Your child’s been sent to jail. And then comes the bill.Thursday, March 2, 2017
By Eli Hager – The Washington Post
In dozens of one-on-one meetings every week, a lawyer retained by the city of Philadelphia summons parents whose children have just been jailed, pulls out his calculator and hands them more bad news: a bill for their kids’ incarceration.
Even if a child is later proved innocent, the parents still must pay a nightly rate for the detention. Bills run up to $1,000 a month, and many of the parents of Philadelphia’s roughly 730 detained children are so poor they can afford monthly installments of only $5.
The lawyer, Steven Kaplan — who according to his city contract is paid up to $316,000 a year in salary and bonuses, more than any city employee, including the mayor — is one agent of a deeply entrenched social policy that took root across the country in the 1970s and ’80s. The guiding principle was simple: States, counties and cities believed that parents were shedding responsibility for their delinquent children and expecting the government to pick up the tab.
If parents shared the financial cost of incarceration, this thinking went, they would be more involved in keeping their children out of trouble.
“I mean, do we think the taxpayers should be supporting these bad kids?” Kaplan said in an interview.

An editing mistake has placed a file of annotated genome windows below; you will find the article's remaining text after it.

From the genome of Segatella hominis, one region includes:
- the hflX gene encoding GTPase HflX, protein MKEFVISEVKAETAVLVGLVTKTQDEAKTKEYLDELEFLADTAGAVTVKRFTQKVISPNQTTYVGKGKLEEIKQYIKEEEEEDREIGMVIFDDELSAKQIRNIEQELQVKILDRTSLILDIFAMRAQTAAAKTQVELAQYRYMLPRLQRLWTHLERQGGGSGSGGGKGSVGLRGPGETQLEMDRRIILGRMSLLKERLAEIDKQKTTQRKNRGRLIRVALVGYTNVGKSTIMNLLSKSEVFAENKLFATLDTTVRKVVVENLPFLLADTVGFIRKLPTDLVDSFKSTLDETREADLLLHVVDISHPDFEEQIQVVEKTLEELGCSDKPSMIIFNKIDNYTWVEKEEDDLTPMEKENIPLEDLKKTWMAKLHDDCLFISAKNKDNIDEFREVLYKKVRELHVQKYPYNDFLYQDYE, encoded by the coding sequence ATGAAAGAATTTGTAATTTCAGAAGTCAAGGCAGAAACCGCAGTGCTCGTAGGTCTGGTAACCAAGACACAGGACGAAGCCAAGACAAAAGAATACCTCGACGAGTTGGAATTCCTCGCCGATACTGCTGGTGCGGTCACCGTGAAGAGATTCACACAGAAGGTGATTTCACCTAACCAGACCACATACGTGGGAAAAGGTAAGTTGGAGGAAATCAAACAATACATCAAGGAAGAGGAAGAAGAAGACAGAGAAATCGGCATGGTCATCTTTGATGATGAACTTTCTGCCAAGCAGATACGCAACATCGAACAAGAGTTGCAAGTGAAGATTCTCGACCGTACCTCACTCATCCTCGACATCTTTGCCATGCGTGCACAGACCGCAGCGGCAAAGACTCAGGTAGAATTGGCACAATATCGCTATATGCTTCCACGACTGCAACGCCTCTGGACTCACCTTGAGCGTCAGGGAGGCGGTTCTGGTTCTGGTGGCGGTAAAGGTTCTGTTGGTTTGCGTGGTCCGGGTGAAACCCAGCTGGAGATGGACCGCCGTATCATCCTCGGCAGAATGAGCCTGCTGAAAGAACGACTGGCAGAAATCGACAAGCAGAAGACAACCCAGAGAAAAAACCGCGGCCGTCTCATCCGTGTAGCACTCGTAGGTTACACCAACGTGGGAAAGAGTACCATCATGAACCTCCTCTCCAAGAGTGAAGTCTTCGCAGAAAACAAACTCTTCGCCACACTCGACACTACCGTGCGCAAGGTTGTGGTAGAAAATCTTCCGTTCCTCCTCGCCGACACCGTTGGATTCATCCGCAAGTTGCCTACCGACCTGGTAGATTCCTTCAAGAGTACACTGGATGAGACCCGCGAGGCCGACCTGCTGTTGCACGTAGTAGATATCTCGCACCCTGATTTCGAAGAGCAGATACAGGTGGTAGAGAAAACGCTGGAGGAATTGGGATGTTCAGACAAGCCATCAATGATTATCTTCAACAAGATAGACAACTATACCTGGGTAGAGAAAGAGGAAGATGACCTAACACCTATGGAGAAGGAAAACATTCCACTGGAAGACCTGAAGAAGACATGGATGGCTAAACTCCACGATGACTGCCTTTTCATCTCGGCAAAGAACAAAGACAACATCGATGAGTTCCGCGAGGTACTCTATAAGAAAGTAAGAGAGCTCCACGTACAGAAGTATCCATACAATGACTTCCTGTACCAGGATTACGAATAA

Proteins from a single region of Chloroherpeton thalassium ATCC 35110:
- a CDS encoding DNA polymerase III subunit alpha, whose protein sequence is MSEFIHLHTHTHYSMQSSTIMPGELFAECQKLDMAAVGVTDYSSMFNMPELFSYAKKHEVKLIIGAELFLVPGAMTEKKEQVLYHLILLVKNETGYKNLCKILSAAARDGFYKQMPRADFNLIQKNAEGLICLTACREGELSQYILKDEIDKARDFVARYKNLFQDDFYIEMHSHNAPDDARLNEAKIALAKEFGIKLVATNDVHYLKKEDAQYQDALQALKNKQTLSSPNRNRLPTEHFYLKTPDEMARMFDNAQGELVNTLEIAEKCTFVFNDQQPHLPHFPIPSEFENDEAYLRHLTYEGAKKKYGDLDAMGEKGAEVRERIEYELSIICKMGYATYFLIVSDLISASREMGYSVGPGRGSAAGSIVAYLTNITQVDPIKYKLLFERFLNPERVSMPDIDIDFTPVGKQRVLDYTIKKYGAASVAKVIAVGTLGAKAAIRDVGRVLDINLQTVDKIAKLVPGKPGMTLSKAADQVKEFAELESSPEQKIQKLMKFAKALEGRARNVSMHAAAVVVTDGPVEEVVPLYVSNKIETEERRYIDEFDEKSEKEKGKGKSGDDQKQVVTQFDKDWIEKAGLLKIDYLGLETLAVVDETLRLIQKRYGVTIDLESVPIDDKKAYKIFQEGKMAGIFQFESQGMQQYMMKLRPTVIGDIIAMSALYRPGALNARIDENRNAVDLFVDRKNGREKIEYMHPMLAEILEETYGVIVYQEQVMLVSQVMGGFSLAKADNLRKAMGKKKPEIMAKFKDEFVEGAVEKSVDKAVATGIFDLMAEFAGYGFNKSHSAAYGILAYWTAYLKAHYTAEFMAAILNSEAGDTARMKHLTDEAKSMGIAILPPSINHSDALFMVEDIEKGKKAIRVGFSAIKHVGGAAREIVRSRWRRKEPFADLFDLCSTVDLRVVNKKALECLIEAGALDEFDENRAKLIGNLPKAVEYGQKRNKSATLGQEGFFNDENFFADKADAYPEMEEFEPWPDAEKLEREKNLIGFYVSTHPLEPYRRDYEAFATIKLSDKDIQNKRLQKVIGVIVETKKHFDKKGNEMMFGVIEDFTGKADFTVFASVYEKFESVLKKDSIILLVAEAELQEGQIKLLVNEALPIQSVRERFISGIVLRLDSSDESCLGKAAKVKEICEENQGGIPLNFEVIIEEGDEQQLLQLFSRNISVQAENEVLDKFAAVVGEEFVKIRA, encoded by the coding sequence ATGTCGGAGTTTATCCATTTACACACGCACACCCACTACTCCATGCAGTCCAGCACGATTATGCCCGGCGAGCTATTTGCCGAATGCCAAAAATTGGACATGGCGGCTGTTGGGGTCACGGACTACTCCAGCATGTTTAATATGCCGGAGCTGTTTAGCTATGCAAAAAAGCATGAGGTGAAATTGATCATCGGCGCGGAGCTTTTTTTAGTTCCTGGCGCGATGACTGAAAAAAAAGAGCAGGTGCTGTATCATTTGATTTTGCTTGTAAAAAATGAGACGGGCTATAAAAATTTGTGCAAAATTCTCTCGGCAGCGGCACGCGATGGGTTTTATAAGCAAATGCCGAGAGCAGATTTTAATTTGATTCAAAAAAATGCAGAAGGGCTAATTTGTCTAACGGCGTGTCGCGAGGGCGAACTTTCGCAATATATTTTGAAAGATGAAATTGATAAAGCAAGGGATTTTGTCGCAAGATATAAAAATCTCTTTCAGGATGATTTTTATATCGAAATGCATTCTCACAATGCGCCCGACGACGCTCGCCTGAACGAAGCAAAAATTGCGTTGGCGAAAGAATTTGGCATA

Today, mothers and fathers are billed for their children’s incarceration — in jails, detention centers, court-ordered treatment facilities, training schools or disciplinary camps — by 19 state juvenile-justice agencies, while in at least 28 other states, individual counties can legally do the same, a survey by the Marshall Project shows.
Groups of law students, juvenile defense lawyers and others have begun to challenge this payment system, arguing that it is akin to taxing parents for their child’s loss of liberty — and punishing them with debt. In Philadelphia, the City Council is meeting Friday to consider abolishing the practice. In California — which incarcerates more children than any other state, at a typical cost to parents of $30 a night — activists have succeeded in getting the practice banned in three counties. Two senators have introduced a bill to ban it statewide. Continue reading…